Email Automation Simplified

Let’s face it. Whether your application user base is 5 or 5 million, you will eventually have a need to email one, some or all your users. This stands true for almost all types of apps – web, desktop or mobile. Carefully-crafted, well-timed emails is one of the keys to a happy user base.

While the need is obvious, setting up email automation is, however, not for the faint-hearted. Your options are to host an SMTP server yourself, if you are really brave, or pay a lot of money for bulk email services.

Wouldn’t it be nice if email automation was developer-friendly and you could cut out all the data exports between systems? What if emails could be completely customized with templates and placeholders, and you had programmatic access to push out emails with the exact dynamic payload you want? Wouldn’t it be cool if the very place where you store your application and user data also offered email automation out-of-the-box? Are you wondering why I ask so many rhetorical questions?

Thankfully I have the perfect answer. Telerik Backend Services offers a “one stop shop” for a complete cloud-based MBaaS (Mobile Backend-as-a-Service) solution, complete with rich email automation features. Let’s jump in!

Setting Up

Telerik Backend Services offers cloud storage/computing, user management, social authentication and cross-platform mobile support – all the while being secure and scalable. But you may not realize that it also offers robust set of email automation tools as well.

While there are built-in email flows around user management (welcome, verify account, reset password, and password change emails), you may often be needing simple, stand-alone, template-based email automation for your application needs. Here’s how to get started.

First, head over to and sign in with your preferred identity provider. If this your first time, a quick and free sign up is all you need to get going with the Telerik Platform.

Once you are logged in, create a new App and then add a new Backend Services project to your app, as shown below. An App is a placeholder for the different components that make up your Mobile app solution – you are only adding the cloud backend piece here.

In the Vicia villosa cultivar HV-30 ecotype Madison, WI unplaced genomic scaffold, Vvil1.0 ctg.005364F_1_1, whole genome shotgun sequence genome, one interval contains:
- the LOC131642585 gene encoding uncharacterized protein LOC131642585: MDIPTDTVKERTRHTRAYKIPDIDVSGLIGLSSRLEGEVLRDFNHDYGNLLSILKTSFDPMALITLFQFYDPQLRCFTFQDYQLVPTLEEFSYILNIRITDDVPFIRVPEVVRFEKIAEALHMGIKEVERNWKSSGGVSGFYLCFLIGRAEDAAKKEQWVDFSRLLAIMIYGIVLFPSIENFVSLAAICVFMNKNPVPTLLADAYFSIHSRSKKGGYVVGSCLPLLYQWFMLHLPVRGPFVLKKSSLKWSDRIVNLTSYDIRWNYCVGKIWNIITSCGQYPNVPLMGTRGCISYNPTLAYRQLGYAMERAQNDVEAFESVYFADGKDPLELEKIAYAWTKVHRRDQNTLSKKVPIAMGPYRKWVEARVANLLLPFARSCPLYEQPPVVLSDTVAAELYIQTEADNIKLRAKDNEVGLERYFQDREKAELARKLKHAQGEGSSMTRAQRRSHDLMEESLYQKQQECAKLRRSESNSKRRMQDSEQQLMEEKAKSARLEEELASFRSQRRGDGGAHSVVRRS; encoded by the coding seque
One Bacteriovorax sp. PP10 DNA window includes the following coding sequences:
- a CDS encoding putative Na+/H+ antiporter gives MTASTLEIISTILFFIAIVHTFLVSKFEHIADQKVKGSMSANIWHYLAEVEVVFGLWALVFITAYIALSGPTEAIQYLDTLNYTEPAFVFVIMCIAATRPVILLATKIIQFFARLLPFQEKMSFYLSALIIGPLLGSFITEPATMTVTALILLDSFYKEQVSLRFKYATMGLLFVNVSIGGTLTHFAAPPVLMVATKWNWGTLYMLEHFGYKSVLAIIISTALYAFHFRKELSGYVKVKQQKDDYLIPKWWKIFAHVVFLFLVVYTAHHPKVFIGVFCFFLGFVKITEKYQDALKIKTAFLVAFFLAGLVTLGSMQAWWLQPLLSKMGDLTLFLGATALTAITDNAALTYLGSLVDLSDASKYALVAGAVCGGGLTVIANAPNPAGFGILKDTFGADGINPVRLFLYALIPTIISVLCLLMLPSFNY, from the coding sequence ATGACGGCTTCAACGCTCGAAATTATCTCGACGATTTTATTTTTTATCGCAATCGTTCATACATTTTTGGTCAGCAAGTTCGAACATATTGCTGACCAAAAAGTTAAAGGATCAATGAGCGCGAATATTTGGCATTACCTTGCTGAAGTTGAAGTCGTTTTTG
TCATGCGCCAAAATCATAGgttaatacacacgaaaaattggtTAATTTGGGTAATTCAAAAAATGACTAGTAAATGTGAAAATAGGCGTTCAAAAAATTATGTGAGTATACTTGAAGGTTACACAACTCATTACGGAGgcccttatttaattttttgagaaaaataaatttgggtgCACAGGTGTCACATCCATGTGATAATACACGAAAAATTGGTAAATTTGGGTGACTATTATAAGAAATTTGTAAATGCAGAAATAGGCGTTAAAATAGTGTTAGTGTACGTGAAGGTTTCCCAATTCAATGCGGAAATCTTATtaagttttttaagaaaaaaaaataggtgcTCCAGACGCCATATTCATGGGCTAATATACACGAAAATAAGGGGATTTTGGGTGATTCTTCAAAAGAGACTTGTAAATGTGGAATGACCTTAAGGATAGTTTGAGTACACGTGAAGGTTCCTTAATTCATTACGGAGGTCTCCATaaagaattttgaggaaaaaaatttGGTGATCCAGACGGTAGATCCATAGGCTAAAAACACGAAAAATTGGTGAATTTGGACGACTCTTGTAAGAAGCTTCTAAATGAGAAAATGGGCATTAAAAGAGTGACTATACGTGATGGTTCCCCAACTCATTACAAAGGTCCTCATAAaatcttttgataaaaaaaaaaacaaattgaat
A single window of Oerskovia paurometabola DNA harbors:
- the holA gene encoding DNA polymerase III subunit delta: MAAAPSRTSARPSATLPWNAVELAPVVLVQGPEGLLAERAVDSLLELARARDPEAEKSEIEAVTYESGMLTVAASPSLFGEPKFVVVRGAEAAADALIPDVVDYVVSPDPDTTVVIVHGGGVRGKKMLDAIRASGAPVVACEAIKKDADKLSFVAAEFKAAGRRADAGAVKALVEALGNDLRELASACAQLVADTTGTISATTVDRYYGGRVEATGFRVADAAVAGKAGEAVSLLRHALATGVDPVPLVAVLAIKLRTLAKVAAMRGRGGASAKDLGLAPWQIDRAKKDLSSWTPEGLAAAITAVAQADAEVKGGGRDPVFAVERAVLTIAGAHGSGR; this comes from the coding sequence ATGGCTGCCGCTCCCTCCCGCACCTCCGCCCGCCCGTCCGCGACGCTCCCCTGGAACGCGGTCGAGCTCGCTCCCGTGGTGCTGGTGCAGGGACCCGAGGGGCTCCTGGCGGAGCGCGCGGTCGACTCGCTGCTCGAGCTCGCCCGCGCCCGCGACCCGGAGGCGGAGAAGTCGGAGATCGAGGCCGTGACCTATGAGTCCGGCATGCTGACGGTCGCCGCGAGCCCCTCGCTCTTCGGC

Once inside your Backend Services project, click on Configure, then Services and add Email Notifications, like below.


Templates for Everything

The addition of Email Notifications services to your Backend Services project starts giving you options towards templated email automation. Not surprisingly, you begin by setting up Email Templates. Simply click on the Add an Email Template button after selecting Templates from the navigation menu.


The template includes everything you’d expect to see: sender/receiver information and the all-important email message body, as shown in the Template definition sections below. The Template Name is mandatory so that you have a way to refer to a template down the line.



Handy Placeholders

As you are defining your email template, you can fill in the pieces with static content like a Subject or From field. But very often, you will be choosing to insert dynamic data as content. Enter Placeholders.

As the name suggests, Placeholders in email templates are simply ways for you to inject dynamic content as you automate email flows later on. Placeholders are defined within the double braces ‘{{ …}}‘, as shown below.


One interesting thing to note is in the email message body – you will most likely use one or more placeholders in the body. The WYSIWYG rich text editor used to compose the email message body, will actually honor the text formatting you define around the Placeholder, as shown below. You’ll see the impact of this when sending emails down the line.


The Placeholders you add to your email templates are entirely yours to name – after all, it will be you filling in the corresponding matching dynamic pieces later. However, you are free to use a couple of System Placeholders which the email service already knows about, like some Defaults shown below. These System Placeholders are built-in variables that you could manage as Settings.


Once you have set up your email Template to your satisfaction, Backend Services will show you the template that you just saved. You can edit the Template as many times you want until is exactly what you need.

The first part of your email automation is now ready – you have all the placeholders lined up. Now, you just need to fire up it somehow.


Cloud Automation

You can trigger the email automation around the template you created in several different ways. The easiest way is to use something called Cloud Functions whereby your JavaScript code runs seamlessly in the cloud, without you having to host anything on your own. To get started though, you have to configure another service to be added to your Backend Services project – time to add Business Logic service, as shown below.


Your Code in the Cloud

Once you have added Business Logic services, click on Explorer and create a new Cloud Function.


When the code editor window pops up, you’ll type in a JavaScript function.